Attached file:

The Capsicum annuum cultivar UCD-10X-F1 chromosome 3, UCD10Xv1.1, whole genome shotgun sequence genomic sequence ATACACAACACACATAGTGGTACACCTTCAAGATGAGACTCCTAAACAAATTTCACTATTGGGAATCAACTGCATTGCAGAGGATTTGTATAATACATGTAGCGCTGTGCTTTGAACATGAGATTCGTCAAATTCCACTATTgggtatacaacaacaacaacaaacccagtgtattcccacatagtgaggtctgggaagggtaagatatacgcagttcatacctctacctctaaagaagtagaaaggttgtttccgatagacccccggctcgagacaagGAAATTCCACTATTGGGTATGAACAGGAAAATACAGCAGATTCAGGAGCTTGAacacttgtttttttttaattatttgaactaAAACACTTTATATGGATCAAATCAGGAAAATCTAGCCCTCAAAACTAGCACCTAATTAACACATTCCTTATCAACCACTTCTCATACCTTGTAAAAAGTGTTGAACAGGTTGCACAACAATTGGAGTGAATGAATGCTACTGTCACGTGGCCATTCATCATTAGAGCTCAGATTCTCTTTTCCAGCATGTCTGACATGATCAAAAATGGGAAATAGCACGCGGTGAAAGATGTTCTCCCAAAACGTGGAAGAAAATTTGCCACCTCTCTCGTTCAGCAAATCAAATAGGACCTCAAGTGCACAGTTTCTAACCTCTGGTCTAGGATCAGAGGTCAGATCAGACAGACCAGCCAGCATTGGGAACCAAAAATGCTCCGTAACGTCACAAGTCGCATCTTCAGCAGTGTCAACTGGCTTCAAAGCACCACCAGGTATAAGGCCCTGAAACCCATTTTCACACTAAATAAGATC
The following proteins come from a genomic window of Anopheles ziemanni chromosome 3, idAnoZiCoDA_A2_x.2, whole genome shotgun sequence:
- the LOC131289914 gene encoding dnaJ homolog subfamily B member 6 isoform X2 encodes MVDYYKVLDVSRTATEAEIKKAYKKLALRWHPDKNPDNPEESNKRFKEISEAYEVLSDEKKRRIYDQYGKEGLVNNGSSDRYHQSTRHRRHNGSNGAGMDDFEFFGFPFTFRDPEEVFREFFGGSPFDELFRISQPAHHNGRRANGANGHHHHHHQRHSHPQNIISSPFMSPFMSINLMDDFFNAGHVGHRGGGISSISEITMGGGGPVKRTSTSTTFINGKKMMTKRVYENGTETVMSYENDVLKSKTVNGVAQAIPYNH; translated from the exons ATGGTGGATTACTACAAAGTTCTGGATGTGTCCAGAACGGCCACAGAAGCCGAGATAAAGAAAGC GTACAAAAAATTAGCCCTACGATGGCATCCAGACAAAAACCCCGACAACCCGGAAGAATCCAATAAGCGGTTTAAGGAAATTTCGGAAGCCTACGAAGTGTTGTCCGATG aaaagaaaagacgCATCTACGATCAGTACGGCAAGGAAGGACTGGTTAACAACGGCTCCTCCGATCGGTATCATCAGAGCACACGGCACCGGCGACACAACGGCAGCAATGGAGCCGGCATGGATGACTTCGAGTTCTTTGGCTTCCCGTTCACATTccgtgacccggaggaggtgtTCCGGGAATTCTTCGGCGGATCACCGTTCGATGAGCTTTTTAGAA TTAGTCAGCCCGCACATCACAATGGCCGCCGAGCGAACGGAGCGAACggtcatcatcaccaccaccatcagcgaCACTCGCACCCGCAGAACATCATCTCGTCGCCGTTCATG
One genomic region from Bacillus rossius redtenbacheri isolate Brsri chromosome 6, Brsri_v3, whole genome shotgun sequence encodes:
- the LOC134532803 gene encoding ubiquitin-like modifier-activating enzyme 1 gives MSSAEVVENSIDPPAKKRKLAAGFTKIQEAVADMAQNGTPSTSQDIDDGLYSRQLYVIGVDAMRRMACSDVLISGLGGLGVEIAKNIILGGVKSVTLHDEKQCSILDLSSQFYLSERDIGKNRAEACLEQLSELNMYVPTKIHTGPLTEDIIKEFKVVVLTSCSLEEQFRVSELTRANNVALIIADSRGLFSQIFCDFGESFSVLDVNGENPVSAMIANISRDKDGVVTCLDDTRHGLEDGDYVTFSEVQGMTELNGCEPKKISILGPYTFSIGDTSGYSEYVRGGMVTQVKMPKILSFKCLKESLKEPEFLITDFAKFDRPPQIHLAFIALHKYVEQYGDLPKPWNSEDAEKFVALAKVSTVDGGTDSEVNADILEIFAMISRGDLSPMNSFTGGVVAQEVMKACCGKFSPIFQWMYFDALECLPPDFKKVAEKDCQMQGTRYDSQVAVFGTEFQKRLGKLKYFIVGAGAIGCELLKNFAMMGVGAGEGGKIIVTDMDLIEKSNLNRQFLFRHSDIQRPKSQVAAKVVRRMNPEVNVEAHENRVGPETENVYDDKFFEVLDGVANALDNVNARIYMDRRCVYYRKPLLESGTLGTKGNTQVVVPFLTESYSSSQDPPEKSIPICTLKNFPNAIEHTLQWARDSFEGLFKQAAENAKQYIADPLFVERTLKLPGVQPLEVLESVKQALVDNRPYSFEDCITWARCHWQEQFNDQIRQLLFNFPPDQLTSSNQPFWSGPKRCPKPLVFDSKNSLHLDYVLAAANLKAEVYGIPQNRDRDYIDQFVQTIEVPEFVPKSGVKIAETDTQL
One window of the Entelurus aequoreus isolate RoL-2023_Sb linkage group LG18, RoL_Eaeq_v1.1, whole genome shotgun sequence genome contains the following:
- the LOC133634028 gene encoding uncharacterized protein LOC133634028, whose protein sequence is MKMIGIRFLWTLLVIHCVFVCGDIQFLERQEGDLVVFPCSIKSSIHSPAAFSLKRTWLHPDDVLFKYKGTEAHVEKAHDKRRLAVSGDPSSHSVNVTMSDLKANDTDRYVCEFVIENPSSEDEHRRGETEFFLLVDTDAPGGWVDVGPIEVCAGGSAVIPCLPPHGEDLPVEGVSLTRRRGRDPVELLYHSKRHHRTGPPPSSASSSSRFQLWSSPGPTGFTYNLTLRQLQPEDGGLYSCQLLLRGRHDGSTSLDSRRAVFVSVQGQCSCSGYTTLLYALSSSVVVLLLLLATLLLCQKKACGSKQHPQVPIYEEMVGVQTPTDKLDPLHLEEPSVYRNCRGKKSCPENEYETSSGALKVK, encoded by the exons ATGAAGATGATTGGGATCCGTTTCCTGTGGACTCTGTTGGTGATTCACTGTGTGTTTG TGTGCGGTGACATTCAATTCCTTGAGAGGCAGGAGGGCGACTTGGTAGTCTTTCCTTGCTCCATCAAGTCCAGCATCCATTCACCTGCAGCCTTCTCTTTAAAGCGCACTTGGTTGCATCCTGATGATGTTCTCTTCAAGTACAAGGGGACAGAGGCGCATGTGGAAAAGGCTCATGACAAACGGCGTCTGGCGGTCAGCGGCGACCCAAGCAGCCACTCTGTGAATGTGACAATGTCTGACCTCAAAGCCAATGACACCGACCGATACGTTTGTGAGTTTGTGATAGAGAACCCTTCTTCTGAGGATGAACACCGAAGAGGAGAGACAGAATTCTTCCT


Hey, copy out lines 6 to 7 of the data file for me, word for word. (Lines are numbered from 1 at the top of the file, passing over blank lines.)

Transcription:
One window of the Entelurus aequoreus isolate RoL-2023_Sb linkage group LG18, RoL_Eaeq_v1.1, whole genome shotgun sequence genome contains the following:
- the LOC133634028 gene encoding uncharacterized protein LOC133634028, whose protein sequence is MKMIGIRFLWTLLVIHCVFVCGDIQFLERQEGDLVVFPCSIKSSIHSPAAFSLKRTWLHPDDVLFKYKGTEAHVEKAHDKRRLAVSGDPSSHSVNVTMSDLKANDTDRYVCEFVIENPSSEDEHRRGETEFFLLVDTDAPGGWVDVGPIEVCAGGSAVIPCLPPHGEDLPVEGVSLTRRRGRDPVELLYHSKRHHRTGPPPSSASSSSRFQLWSSPGPTGFTYNLTLRQLQPEDGGLYSCQLLLRGRHDGSTSLDSRRAVFVSVQGQCSCSGYTTLLYALSSSVVVLLLLLATLLLCQKKACGSKQHPQVPIYEEMVGVQTPTDKLDPLHLEEPSVYRNCRGKKSCPENEYETSSGALKVK, encoded by the exons ATGAAGATGATTGGGATCCGTTTCCTGTGGACTCTGTTGGTGATTCACTGTGTGTTTG TGTGCGGTGACATTCAATTCCTTGAGAGGCAGGAGGGCGACTTGGTAGTCTTTCCTTGCTCCATCAAGTCCAGCATCCATTCACCTGCAGCCTTCTCTTTAAAGCGCACTTGGTTGCATCCTGATGATGTTCTCTTCAAGTACAAGGGGACAGAGGCGCATGTGGAAAAGGCTCATGACAAACGGCGTCTGGCGGTCAGCGGCGACCCAAGCAGCCACTCTGTGAATGTGACAATGTCTGACCTCAAAGCCAATGACACCGACCGATACGTTTGTGAGTTTGTGATAGAGAACCCTTCTTCTGAGGATGAACACCGAAGAGGAGAGACAGAATTCTTCCT